Empty Shelves: Supply Crisis Ahead?
Owning a home in suburbia means you spend a lot of time in the hardware store at your local strip mall. (Cue the song: Pleasant Valley Sunday.)
This past Sunday, while wandering the aisles in search of plywood for a backyard project, I noticed a whopping increase in lumber prices. I also saw empty shelves for a variety of other items. When I inquired, a “sales associate” confirmed that the store was suffering supply shortages.
Are we facing a supply crisis and, accordingly, a significant outbreak of inflation? I’m always wary of anecdotal evidence. Let’s look at the hard data.
Overall, the consumer price index (CPI) is rising but not to an alarming degree. The Federal Reserve projects that core inflation, which excludes the volatile costs of food and energy, will run at about 2.2% in 2021, up from 1.6% at the end of 2020.
However, alarms are being raised about supply shortages, which have been pushing up producer prices. Below, I examine the extent of the dilemma and steer you toward a way to profit from it.
According to the Federal Reserve’s latest Beige Book survey, corporate managers said that “Covid-related disruptions in production and supply chain logistics” were causing shortages and price increases of commodities such as “agricultural products, building materials, cleaning products and microchips.” The Fed reports that delivery times are more delayed than at any time since 1951.
The microchip shortage is particularly acute. The automotive industry is feeling the pinch. The Alliance for Automotive Innovation reports that automakers could manufacture up to 1.3 million fewer vehicles this year because of the chip shortage. Carmakers are rationing microchips, reserving them for their most profitable models.
News reports surfaced Monday that Apple (NSDQ: AAPL) can’t make enough MacBooks and iPads to meet huge demand over the next few months because there aren’t enough microchips.
In the housing sector, builders are grappling with higher prices for lumber and other essential materials. The pandemic has caused a lumber shortage, forcing several major lumber mills to cut back on production. Hence my aforementioned experience at the hardware store.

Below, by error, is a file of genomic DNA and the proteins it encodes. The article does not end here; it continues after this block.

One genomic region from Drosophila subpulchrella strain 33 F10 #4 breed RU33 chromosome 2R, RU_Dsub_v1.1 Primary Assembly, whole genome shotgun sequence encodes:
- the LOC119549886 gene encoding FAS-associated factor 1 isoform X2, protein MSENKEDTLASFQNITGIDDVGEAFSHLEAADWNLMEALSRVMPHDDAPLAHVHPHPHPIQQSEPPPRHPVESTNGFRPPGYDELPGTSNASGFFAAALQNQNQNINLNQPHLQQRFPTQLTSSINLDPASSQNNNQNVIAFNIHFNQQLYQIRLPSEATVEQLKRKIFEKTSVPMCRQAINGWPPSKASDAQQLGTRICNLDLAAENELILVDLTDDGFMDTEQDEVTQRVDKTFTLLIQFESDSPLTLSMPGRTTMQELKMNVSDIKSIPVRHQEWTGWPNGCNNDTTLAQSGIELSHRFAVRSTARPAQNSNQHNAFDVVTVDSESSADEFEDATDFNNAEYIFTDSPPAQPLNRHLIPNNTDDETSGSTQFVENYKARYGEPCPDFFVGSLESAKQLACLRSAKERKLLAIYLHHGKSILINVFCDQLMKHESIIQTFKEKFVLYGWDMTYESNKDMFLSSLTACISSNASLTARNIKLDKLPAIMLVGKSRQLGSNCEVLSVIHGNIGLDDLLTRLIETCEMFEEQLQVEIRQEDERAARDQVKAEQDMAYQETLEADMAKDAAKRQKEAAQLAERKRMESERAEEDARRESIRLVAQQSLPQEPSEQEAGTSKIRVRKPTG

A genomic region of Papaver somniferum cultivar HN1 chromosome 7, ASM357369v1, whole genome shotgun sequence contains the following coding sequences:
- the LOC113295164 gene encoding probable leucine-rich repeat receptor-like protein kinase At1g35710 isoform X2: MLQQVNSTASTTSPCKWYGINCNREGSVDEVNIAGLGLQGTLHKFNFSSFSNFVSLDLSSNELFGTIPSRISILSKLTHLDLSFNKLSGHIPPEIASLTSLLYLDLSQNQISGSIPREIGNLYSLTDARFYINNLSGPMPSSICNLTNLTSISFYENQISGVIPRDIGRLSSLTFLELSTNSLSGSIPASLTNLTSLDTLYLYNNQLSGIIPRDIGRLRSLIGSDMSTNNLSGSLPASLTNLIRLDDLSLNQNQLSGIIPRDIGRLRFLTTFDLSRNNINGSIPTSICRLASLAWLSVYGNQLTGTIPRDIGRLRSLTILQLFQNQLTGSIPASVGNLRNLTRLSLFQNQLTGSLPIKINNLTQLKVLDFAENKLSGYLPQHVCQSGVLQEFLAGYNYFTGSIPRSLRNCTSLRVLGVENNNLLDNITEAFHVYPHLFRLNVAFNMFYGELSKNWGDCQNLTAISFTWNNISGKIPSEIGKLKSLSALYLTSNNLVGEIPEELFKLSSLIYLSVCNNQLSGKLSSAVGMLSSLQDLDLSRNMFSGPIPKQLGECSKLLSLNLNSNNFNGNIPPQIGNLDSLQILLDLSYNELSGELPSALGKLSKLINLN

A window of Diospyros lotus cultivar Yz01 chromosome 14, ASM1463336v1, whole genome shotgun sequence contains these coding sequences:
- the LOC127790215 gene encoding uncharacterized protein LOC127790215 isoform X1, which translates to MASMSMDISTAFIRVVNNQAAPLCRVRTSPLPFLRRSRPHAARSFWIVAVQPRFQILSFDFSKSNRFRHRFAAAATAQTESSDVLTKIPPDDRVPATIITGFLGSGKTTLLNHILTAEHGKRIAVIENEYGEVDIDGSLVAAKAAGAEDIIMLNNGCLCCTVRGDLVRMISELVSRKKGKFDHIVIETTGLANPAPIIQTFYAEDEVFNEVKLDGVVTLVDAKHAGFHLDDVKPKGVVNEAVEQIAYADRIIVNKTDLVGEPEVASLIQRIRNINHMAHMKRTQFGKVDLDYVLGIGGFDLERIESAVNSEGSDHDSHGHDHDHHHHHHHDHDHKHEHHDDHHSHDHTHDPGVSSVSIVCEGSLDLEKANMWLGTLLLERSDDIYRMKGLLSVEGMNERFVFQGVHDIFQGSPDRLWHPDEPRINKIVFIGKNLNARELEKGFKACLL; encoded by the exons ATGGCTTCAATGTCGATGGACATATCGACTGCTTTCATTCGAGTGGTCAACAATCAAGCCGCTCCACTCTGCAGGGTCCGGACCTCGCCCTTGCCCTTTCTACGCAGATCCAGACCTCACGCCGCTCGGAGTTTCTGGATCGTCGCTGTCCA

The latest manufacturing ISM Report On Business found that economic activity in the manufacturing sector grew in March, with the overall economy posting a 10th consecutive month of growth. However, the report also revealed that shortages of commodities and spare parts were keeping growth in check.
The research firm FactSet found that in earnings calls for first-quarter 2021, corporate managers were expressing concerns that shortages of vital raw materials combined with COVID-caused supply chain disruptions might force their companies to raise prices.
The commodities shortage has much to do with the sharp rebound of the economy this year. Massive fiscal and monetary stimulus has fueled retail spending to an unusually intense degree, as lockdowns ease and pent-up consumer demand is unleashed. Businesses are scrambling to keep up. After the severe recession of last year, it’s a nice problem to have, but it’s a problem nonetheless.
For now, the Federal Reserve isn’t overly concerned about these inflationary pressures. Neither, it seems, is Wall Street. On Monday, the Dow Jones Industrial Average soared 238.38 points (+0.70%) and the S&P 500 jumped 11.49 points (+0.27%). The tech-heavy NASDAQ, which has enjoyed a hot run lately, took a breather and slipped 67.56 points (-0.48%). In pre-market futures trading Tuesday, stocks were mixed.
The Fed is betting that price increases caused by supply chain constraints will only have a short-term effect on inflation data. The U.S. central bank has promised to maintain its accommodative monetary policy, even in the face of an inflationary spike.
If passed into law (which seems likely), President Biden’s multi-trillion-dollar Build Back Better infrastructure spending plan would exacerbate the shortage of vital commodities. The coming construction boom will demand vast amounts of raw materials.
How to profit from supply shortages…
And that’s where the supply crisis spells opportunity.
It makes sense for investors right how to increase their exposure to commodities. The world already is clamoring for vital raw materials, such as copper, iron ore, zinc, lithium, and rare earth minerals. As economic growth accelerates in 2021, these commodities, especially economically sensitive copper, will soar in price.
Supplies of copper are low but many companies can’t live without the material. The long-term supply-and-demand equation for copper is seriously out of whack (see chart).
Copper is a versatile raw material that’s crucial for building construction, power generation and industrial machinery. As infrastructure spending explodes, so will demand for the “red metal.”
It’s not just America. Notably, China’s ambitious “Belt and Road Initiative” is generating a multi-year tailwind for copper demand. It doesn’t take a member of Mensa to understand that when supplies of a coveted commodity are low but demand is high, prices of that commodity skyrocket.
As of this writing on May 4, the price of copper on the London Metal Exchange hovered at $9,985 per tonne, a 10-year high and near the record high of $10,147.50/t on Feb. 14, 2011.
Governments around the world are pouring trillions of dollars into road and bridge repair, electrification, renewable energy technologies…you name it. All of these initiatives have one thing in common: a voracious appetite for copper.
The fast-growing electric vehicle (EV) industry stands out as a huge copper customer. The electric motors, batteries, inverters, wiring, and charging stations associated with EVs can’t function without copper, because of the metal’s durability, malleability, reliability, and superb electrical conductivity
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